Editorials

I-940: Police use of force laws must evolve

Initiative 940 is a bridge that goes only part way to a better state law governing police use of force in Washington.

Unfortunately, it’s going to take a lot more work on both sides of the divide on community policing to get the law right. That appears to be the reality if voters approve I-940 or if they reject the proposed training and use of force reforms in the Nov. 6 election.

Please blame the Legislature for any confusion here.

We’ll try to sort that out for you — including why we conditionally support this measure.

Our caveat for backing I-940 is that, if it passes, state legislators must still act again in January to amend this initiative in a way the Legislature tried to amend it in the spring.

I-940 needs to pass in order to keep pressure on lawmakers to get rid of current law, which is uniquely lenient among the 50 states in its treatment of officers who use force recklessly.

Still if I-940 passes on Nov. 6, it needs tweaking to ensure that common sense dictates when and how an officer must help injured persons at a crime scene. An officer’s primary duties are to public safety but also to staying alive.

A bipartisan majority of lawmakers approved House Bill 3003’s compromise, which dealt with this possible flaw. But HB 3003 was tossed out by a Thurston County judge because lawmakers used the wrong process to adopt the initiative and then amend it in March.

In a word, legislators botched the job by amending the initiative before actually voting on it. This move appeared to result from good intentions. but legislators should have put both I-940 and the compromise as side-by-side alternatives on the ballot.

Dumb move. Fast forward to now.

Police groups are divided on I-940 as written, although a clear majority agree the state law as written is too lenient.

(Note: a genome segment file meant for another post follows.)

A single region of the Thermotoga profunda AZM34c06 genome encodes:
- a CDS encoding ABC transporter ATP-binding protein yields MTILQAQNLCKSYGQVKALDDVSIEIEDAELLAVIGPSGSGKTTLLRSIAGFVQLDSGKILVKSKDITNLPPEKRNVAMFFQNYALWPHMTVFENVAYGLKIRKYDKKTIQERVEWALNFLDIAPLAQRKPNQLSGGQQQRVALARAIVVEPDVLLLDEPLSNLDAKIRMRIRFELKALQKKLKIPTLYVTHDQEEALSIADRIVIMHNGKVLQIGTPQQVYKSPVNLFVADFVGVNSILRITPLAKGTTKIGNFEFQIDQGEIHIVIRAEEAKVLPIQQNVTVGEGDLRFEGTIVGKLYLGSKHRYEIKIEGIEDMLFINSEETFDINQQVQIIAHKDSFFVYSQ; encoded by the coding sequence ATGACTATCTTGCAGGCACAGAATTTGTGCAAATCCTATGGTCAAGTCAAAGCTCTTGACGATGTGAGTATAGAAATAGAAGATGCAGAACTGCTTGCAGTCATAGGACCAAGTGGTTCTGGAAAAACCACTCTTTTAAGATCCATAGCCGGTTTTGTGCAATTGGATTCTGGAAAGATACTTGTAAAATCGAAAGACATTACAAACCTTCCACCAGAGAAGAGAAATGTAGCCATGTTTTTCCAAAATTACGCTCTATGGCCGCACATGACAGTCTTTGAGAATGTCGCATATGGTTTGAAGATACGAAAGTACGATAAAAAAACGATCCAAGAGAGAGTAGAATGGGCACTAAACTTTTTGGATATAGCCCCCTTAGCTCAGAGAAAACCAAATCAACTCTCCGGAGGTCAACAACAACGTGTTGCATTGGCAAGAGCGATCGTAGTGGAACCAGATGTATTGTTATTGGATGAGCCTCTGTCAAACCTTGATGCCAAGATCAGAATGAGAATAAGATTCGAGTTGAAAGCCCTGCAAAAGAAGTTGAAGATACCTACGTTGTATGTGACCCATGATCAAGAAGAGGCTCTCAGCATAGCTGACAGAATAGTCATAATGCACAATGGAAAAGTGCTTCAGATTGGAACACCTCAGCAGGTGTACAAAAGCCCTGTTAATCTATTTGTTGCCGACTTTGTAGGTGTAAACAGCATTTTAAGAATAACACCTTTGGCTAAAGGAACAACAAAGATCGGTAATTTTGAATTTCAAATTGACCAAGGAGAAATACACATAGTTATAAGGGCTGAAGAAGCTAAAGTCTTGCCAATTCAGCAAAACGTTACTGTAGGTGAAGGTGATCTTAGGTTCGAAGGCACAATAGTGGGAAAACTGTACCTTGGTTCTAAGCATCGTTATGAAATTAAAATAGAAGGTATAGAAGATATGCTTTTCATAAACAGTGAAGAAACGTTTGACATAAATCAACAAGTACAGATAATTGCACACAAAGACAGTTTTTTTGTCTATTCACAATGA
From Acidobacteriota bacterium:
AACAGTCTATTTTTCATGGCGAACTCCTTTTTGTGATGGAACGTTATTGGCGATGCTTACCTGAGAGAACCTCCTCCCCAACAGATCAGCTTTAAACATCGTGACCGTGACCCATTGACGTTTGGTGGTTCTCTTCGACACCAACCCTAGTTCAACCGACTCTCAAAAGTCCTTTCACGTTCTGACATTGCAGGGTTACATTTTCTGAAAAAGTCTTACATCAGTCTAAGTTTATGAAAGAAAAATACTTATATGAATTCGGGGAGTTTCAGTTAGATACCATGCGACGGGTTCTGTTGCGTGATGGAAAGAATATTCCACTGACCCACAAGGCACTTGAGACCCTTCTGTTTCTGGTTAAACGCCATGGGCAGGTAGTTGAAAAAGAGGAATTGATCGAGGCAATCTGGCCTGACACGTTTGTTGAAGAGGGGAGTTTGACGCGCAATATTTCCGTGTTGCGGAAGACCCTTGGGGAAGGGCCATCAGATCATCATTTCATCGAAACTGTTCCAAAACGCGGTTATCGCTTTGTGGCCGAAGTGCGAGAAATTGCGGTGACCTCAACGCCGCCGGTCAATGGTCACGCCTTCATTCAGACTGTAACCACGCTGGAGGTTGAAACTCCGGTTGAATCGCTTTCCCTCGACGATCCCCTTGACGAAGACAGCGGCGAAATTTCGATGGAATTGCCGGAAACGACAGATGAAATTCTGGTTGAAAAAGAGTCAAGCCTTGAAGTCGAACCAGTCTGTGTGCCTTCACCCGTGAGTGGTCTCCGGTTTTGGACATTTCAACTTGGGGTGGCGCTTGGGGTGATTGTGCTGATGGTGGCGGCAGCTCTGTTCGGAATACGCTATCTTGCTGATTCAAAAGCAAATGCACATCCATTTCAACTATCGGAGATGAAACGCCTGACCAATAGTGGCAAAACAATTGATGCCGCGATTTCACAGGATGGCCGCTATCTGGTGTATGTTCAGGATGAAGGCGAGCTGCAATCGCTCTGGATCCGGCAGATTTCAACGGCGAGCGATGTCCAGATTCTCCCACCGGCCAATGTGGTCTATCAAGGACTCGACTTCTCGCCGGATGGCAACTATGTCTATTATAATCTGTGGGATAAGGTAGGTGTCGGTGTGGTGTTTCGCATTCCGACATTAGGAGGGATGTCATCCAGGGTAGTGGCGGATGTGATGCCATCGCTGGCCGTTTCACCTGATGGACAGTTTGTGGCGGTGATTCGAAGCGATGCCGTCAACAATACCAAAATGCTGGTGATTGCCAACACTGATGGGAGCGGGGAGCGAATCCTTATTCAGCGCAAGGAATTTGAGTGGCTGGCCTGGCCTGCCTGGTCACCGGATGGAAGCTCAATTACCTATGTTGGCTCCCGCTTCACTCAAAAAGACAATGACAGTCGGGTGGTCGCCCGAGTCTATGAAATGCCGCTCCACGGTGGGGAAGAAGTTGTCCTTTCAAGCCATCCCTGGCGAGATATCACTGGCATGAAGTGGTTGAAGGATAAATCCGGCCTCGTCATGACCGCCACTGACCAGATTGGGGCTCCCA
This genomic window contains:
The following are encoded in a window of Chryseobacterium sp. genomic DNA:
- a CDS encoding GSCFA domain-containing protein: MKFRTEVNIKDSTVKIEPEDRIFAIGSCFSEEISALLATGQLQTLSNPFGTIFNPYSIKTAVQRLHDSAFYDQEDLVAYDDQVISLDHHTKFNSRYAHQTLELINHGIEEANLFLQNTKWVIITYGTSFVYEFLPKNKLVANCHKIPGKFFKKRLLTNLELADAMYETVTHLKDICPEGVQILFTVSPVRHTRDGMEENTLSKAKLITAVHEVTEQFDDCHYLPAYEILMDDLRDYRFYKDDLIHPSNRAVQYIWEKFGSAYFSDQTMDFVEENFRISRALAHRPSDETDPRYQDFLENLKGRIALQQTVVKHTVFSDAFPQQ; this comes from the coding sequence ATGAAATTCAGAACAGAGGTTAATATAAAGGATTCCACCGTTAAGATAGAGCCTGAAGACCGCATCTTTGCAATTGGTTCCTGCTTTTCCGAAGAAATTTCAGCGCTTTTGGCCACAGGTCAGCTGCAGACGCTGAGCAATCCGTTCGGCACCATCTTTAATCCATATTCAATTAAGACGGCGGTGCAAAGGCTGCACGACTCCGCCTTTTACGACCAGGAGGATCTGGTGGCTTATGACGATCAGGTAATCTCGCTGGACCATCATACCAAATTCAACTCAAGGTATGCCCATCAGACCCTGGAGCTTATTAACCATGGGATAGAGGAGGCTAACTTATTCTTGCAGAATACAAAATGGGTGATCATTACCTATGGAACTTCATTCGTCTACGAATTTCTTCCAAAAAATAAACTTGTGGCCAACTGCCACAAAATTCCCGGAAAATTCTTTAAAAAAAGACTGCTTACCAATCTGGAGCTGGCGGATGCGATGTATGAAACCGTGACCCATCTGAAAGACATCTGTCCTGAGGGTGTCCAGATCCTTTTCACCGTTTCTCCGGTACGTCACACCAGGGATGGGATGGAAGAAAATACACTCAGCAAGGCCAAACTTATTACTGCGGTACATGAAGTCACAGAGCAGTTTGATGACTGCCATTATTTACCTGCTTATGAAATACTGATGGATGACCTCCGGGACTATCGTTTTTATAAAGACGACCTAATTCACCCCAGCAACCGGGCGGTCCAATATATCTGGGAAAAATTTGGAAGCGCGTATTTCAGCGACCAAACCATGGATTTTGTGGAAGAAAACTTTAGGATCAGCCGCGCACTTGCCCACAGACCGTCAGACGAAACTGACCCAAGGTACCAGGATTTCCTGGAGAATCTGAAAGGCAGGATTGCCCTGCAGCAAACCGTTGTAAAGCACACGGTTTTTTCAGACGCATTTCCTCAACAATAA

We think that both I-940 and its “compromise cousin” offer a two-step good-faith exception that makes sense — on the key question of justified use of force by police. The reform says that an officer must both believe he or she is reasonably in enough danger to justify lethal force and that another reasonable officer would act the same way.

Mike Solan, a Seattle police officer and leader of Coalition for a Safer Washington that raised funds to fight against I-940, dislikes the malice standard. But he is more afraid that I-940 will put doubt in officers’ minds before they make split-second decisions in very dangerous situations.

And this, Solan fears, will endanger officers and reduce public safety.

Most police groups are against I-940, including the Washington Association of Police and Sheriffs (WA-COPS), the Washington Association of Sheriffs and Police Chiefs, Seattle-area police guilds and others. But some police groups favor it — including the Black Law Enforcement Association of Washington, the King County sheriff and two former Seattle police chiefs.

But some I-940 critics such as WA-COPS want to work in 2019 with I-940 sponsors to re-pass the compromise bill in the Legislature.

All of which leaves a confusing situation for voters.

But we think flaw in current law is worse than the vague language in I-940. Currently Washington law requires evidence that an officer acted with malice before there can be a criminal conviction — even in cases of clearly reckless shootings. That creates an unwelcome appearance that police have a license to shoot people.

Leslie Cushman of Olympia with the De-Escalate Washington campaign — which is backed by tribes, labor unions and advocates for minority communities — argues that more than two-dozen states have a good faith standard.

Cushman, an attorney, got involved in this issue after two black men were shot and injured by an Olympia officer — justifiably, as it was ultimately determined — in May 2015.

Too many cities have had controversial shootings, and I-940 (and the compromise version) would rebuild some trust by beefing up training requirements for police. It would increase training already given to many in how to deal with mentally ill offenders and to “de-escalate” dangerous situations without using lethal force.

With the rising numbers of conflicts on our streets involving mentally ill persons, this should be an easy choice. We’re not convinced police get enough training — except in cities like Olympia or Seattle where city leaders have either demanded or paid for it.

Still, I-940 needs fine-tuning if voters pass it. One section in I-940’s says an officer has a duty to render first aid. That language has been interpreted by police groups as potentially putting them in conflict with a need to secure a scene, apprehend suspects, protect others and stay alive themselves.

That potential flaw in I-940 is why we — and also Jon Tunheim, Thurston County prosecuting attorney — are giving support to I-940 on condition that the flaws are fixed.

A vote for I-940 keeps up pressure on lawmakers to fix state law.

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